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- Kansas
- University of Kansas
- Mathematics
- Mathematics 116
- Stylianou
- Math 116 - Chapter 8 - Calculus of Several Variables

Jake L.

Function of 2 variables

A function that consists of:

1) A set A of ordered pairs of real numbers (x,y) called the domain.

2) A rule that associates with each ordered pair in the domain of ƒ one and only one real number, denoted by z=f(x,y)

1) A set A of ordered pairs of real numbers (x,y) called the domain.

2) A rule that associates with each ordered pair in the domain of ƒ one and only one real number, denoted by z=f(x,y)

Domain

A set A of ordered pairs of real numbers (x,y)

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3-D Cartesian Coordinate System

a coordinate system with 3 axes which are mutually perpendicular

Level Curve

If c is some value of the function ƒ, then the equation f(x,y)=c describes a curve lying on the plane z = c called the trace of the graph of ƒ in the plane z=c. If this trace is projected onto the xy-plane, the resulting curve in the xy-plane is called this.

First partial Derivative

∂f/∂x=lim h-> f(x+h, y)-f(x,y)/h

and

∂f/∂y=lim h-> f(x, y+k)-f(x,y)/h

and

∂f/∂y=lim h-> f(x, y+k)-f(x,y)/h

Cobb-Douglas Production Function

ƒ(x,y)=ax^b y^(1-b) where a and b are positive constants with 0<b<1. x: amount of money expended for labor

y: cost of capital equipment

function ƒ: output of the finished product.

y: cost of capital equipment

function ƒ: output of the finished product.

Marginal Productivity of Labor

Measures the rate of change of production w/respect to amount of money spent on labor.

Marginal Productivity of Capital

Measures the rate of change of production w/respect to amount of money spent on capital.

Substitute Commodities

A decrease in the demand for one results in an increase in the demand for the other.

Complementary Commodities

A decrease in the demand for one results in a decrease in the demand for the other as well.

Second-order Partial Derivative

The derivative of the first partial derivatives.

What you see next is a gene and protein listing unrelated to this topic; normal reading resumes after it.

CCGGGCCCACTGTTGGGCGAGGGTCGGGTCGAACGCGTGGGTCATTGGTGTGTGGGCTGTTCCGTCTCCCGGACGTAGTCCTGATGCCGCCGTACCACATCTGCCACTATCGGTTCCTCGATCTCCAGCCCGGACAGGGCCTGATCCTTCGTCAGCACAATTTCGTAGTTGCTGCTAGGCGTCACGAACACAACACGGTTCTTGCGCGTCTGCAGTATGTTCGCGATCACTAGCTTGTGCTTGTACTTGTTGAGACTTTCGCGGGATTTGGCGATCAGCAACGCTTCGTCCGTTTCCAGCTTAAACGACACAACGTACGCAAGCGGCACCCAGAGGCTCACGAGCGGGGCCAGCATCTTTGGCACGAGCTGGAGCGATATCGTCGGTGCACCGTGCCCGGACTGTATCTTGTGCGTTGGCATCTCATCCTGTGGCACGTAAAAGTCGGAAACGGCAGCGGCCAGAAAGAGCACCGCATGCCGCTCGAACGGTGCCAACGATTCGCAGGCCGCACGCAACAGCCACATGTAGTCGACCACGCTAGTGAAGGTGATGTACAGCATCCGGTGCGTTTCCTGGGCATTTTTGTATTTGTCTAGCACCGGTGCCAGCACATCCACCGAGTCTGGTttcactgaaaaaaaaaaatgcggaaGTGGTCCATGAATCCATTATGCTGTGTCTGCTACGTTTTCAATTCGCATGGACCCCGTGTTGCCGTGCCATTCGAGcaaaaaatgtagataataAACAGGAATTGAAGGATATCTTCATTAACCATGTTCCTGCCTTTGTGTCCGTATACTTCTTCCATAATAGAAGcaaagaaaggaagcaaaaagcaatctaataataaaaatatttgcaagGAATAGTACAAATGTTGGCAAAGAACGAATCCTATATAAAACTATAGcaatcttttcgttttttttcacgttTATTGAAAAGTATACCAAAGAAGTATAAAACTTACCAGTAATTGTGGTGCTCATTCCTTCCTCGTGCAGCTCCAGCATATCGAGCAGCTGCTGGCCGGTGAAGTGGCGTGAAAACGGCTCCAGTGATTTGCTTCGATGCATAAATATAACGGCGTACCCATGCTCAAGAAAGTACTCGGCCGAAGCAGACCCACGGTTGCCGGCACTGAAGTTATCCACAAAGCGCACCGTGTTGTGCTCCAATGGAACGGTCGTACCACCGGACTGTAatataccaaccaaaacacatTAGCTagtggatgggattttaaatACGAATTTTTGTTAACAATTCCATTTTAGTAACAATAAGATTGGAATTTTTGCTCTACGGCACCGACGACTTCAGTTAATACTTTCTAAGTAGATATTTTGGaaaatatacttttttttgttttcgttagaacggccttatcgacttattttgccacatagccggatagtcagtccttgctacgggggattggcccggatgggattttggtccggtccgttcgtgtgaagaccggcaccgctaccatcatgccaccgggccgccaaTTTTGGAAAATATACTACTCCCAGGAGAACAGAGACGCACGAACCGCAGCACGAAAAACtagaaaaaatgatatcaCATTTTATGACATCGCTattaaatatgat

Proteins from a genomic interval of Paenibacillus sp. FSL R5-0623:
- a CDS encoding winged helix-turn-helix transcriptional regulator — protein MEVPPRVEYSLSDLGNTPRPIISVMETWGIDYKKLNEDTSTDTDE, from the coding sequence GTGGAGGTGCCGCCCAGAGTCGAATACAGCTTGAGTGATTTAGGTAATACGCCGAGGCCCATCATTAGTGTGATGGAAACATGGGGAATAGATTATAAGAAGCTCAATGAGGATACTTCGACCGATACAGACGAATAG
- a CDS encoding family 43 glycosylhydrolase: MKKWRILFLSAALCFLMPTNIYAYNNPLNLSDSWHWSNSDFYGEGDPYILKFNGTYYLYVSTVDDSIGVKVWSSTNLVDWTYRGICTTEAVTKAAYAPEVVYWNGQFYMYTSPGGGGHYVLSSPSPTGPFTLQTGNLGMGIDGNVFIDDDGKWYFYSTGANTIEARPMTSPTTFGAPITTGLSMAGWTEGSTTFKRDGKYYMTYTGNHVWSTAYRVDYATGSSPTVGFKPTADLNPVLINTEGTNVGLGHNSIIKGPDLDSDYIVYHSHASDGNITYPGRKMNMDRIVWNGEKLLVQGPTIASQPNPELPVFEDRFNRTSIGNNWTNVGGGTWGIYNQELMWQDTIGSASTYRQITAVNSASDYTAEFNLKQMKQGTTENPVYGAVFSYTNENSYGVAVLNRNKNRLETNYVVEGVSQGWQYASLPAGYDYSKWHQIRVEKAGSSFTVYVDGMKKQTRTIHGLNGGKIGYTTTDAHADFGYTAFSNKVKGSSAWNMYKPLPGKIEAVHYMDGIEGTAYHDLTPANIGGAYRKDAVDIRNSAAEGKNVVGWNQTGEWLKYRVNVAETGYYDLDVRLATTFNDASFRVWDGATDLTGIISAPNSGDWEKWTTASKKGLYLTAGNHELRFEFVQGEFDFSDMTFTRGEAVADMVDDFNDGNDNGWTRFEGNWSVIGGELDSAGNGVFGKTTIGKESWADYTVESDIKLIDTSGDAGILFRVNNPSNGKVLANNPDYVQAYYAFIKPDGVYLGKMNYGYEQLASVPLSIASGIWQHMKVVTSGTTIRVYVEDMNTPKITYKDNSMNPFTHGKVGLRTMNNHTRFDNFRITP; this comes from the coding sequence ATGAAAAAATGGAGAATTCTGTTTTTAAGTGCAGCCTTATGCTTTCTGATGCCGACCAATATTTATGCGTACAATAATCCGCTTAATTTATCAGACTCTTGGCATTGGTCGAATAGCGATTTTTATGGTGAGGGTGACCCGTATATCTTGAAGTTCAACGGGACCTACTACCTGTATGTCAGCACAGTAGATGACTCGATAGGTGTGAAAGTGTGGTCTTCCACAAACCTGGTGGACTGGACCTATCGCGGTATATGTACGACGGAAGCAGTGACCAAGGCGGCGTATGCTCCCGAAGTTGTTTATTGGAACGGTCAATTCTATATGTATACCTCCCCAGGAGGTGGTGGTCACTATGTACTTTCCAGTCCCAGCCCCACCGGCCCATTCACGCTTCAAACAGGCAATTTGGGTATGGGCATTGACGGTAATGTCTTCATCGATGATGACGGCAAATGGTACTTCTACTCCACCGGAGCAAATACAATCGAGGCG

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Relative Maximum

A point (a,b) of the function ƒ where f(x,y)≤f(a,b) for all points (x,y).

Relative Maximum Value

The number f(a,b)

Relative Minimum

A point (a,b) of the function ƒ where f(x,y)≥f(a,b) for all points (x,y).

Relative Minimum Value

The number f(a,b) which the minimum occurs at.

Absolute Maximum

The point (a,b) where a,b,f(a,b) is the highest point for all points (x,y) in the domain of ƒ.

Absolute Minimum

The point (a,b) where a,b,f(a,b) is the lowest point for all points (x,y) in the domain of ƒ.

Absolute Maximum Value

The value f(a,b) of the absolute maximum

Absolute Minimum Value

The value f(a,b) of the absolute minimum

Saddle Point

A point (a,b,f(a,b)) that is neither a relative maximum nor a relative minimum at the point (a,b)

Critical Point

a point (a,b) in the domain of ƒ such that both ∂ƒ/∂x(a,b)=0 and ∂ƒ/∂y(a,b)=0 or at least one of the partial derivatives does not exist.

Second Derivative Test

D(x,y)=ƒxxƒyy-ƒxy^2

If D(a,b)>0;fxx(a,b)<0 then f(x,y) is a relative max

If D>0;fxx>0, f(x,y) is a rel. min

If D<0 then f(x,y) is a saddle point

If D=0, the test is inconclusive

If D(a,b)>0;fxx(a,b)<0 then f(x,y) is a relative max

If D>0;fxx>0, f(x,y) is a rel. min

If D<0 then f(x,y) is a saddle point

If D=0, the test is inconclusive

Method of Least Squares

A general method for determining a straight line that best fits a set of data points when the points are scattered about a straight line.

Scatter Diagram

A plot of data points used to illustrate the method of least squares

Least Squares Line (Regression Line)

The line L obtained by minimizing the sum of the squares of the errors in the least squares method

Normal Equation

The equations:

(1) (x1^2+x2^2)m+(x1+x2)b = x1y1+x2y2+xnyn

(2) (x1+x2+..xn)m+nb = y1 + y2 +...+yn

(1) (x1^2+x2^2)m+(x1+x2)b = x1y1+x2y2+xnyn

(2) (x1+x2+..xn)m+nb = y1 + y2 +...+yn

Constrained Relative Extremum

The relative extrema of a function (x,y) whose independent variables x and y are required to satisfy one or more consraints of the form g(x,y)=0.

Method of Lagrange Multipliers

Used to find the relative extremum of a function subject to a constraint g(x,y)=0.

Total Differential

let z=f(x,y) define a differentiable function of x and y.

1. The differentials of the independent variables x and y are dx=∆x and dy=∆y

2. The differential of the dependent variable z is dz=(∂f/∂x)dx+(∂ƒ/∂y)dy

1. The differentials of the independent variables x and y are dx=∆x and dy=∆y

2. The differential of the dependent variable z is dz=(∂f/∂x)dx+(∂ƒ/∂y)dy

Riemann Sum

S=ƒ(p1)h+ƒ(p2)h+...ƒ(pn)h

Double Integral

∫∫f(x,y)dA

Volume of a Solid Under a Surface

V=∫∫f(x,y)dA

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